boston.com Your Life your connection to The Boston Globe
White Coat Notes: News from the Boston-area medical community
Comments
Send your comments and tips to whitecoat@globe.com
Categories


Blogger
Elizabeth Cooney is a health reporter for the Worcester Telegram & Gazette.
Contributors
Boston Globe Health and Science staff:
Scott Allen
Alice Dembner
Carey Goldberg
Liz Kowalczyk
Stephen Smith
Colin Nickerson
Beth Daley
Karen Weintraub, Deputy Health and Science Editor, and Gideon Gil, Health and Science Editor.
 Short White Coat blogger Ishani Ganguli
 Short White Coat blogger Jennifer Srygley
Week of: November 11
Week of: November 4
Week of: October 28
Week of: October 21
Week of: October 14
Week of: October 7

« We're number 9, health survey says | Main | Today's Globe: 'Robin Hood' Medicare case, $4m malpractice award, TB in Chelmsford, painkillers and Parkinson's, antibleeding drug, FDA power, art in hospitals »

Monday, November 5, 2007

Screening shows 1 in 7 teens might have substance abuse problem

About 1 in 7 teenagers in Massachusetts and Vermont might have a substance abuse problem, according to screening questionnaires filled out during routine doctors’ visits, a study has found. The adolescents' answers were more likely to indicate a problem during an appointment when they were sick or injured than when they were having a checkup.

“Substance abuse screening should occur whenever the opportunity arises, not at well-child care visits only,” wrote Dr. John R. Knight of Children’s Hospital Boston, lead author of the study in this month’s Archives of Pediatrics & Adolescent Medicine.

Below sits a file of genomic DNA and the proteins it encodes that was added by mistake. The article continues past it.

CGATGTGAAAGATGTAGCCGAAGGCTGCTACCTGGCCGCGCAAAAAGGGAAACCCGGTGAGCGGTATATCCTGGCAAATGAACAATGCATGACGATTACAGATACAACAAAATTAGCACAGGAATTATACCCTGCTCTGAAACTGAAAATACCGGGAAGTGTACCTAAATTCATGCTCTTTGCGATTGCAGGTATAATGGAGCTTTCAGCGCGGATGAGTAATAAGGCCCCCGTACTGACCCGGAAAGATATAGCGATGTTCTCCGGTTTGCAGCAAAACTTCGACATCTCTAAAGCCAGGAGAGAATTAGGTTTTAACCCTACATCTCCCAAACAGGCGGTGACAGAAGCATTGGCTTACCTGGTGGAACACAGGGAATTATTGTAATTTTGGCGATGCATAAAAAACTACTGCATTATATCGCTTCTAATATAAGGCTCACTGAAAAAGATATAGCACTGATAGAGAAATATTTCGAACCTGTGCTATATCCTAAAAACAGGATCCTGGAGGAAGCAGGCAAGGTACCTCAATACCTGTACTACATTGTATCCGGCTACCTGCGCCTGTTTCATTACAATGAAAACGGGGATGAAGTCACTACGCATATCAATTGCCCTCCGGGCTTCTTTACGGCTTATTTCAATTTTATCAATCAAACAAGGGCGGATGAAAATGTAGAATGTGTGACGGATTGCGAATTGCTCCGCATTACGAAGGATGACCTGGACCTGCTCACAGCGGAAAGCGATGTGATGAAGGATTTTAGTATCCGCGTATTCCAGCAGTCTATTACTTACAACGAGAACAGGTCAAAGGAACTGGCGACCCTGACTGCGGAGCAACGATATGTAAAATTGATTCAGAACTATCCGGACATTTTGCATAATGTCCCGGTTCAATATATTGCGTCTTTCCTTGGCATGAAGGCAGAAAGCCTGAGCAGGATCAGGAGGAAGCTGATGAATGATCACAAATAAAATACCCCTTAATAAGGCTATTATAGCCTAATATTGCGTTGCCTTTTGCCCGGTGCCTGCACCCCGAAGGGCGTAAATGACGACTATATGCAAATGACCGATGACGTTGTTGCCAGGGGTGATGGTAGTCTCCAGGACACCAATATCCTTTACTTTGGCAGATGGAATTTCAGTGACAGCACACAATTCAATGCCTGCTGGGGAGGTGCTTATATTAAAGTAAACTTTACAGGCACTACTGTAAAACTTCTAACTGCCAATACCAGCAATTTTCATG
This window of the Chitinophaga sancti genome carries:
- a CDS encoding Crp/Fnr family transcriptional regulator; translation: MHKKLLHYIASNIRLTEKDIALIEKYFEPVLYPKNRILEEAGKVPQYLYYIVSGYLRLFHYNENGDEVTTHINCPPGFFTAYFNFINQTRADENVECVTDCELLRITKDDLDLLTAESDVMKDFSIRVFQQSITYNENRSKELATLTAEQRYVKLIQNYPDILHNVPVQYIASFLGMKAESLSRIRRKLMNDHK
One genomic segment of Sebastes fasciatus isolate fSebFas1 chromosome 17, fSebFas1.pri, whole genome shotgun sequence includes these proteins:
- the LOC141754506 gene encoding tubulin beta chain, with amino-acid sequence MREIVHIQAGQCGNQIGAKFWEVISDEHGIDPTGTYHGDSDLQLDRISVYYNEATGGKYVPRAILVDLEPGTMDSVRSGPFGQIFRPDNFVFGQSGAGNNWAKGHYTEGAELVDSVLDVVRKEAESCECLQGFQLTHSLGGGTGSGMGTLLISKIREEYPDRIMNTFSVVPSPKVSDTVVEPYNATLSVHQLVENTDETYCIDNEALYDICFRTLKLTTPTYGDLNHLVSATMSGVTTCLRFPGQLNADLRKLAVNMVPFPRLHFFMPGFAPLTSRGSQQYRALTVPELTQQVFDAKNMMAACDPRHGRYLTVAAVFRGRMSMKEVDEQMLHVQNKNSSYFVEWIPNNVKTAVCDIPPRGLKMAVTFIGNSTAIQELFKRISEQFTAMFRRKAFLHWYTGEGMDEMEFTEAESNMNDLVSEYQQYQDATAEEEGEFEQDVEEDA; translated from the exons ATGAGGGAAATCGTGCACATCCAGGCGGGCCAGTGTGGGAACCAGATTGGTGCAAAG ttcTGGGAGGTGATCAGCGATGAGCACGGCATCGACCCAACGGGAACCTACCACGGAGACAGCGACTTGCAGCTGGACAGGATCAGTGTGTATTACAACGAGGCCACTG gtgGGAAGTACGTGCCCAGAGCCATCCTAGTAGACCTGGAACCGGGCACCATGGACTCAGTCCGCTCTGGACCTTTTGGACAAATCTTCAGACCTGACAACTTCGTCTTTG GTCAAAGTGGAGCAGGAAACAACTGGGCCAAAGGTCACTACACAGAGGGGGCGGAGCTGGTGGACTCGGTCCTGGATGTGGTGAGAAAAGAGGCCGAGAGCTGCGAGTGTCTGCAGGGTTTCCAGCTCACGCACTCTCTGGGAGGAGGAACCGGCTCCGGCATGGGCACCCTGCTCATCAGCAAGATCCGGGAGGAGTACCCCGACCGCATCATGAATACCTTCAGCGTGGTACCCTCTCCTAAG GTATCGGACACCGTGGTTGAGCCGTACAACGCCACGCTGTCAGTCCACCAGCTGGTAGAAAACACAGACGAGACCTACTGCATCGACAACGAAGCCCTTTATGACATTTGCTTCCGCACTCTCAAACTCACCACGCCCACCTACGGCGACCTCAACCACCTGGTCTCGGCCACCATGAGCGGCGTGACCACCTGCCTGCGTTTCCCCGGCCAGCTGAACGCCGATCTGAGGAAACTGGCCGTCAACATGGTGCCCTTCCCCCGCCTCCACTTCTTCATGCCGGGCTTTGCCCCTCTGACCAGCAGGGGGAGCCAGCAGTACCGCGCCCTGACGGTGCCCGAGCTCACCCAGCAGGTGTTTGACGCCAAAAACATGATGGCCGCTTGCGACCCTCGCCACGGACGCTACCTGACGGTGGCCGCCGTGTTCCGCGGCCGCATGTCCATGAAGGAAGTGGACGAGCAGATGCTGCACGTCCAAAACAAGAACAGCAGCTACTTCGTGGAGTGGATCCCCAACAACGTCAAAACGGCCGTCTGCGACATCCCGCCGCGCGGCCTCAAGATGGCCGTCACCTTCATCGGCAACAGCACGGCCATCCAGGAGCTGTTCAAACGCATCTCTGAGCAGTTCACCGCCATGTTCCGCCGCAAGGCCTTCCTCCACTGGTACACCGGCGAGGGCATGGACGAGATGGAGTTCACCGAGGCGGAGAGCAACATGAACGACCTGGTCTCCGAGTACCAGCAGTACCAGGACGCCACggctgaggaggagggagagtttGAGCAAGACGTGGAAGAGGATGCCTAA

Researchers from Children’s, Tufts-New England Medical Center, Cambridge Health Alliance, the University of Vermont and Fallon Clinic in Worcester asked more than 2,000 12- to 18-year-old patients to answer six questions: five about using alcohol or other drugs and one about engaging in risky behaviors, such as riding in a car with someone who was impaired. Two 'yes' answers meant the teen screened positive for substance abuse.

Overall, 14.8 percent of patients said yes to at least two of the six questions. The most positive responses to the questions came in school-based health centers, at just under 30 percent of patients, followed by rural family practices, at about 25 percent. At sick visits, 23.2 percent of the screenings were positive, compared with 11.4 percent of well visits.

Positive screenings do not establish a diagnosis, the authors write, but they do require follow-up. Noting that sick visits are generally allotted less time than well visits, they suggest healthcare providers be trained in how to help patients who test positive by either offering brief advice or referring them for counseling or treatment.

Posted by Elizabeth Cooney at 05:41 PM
Sponsored Links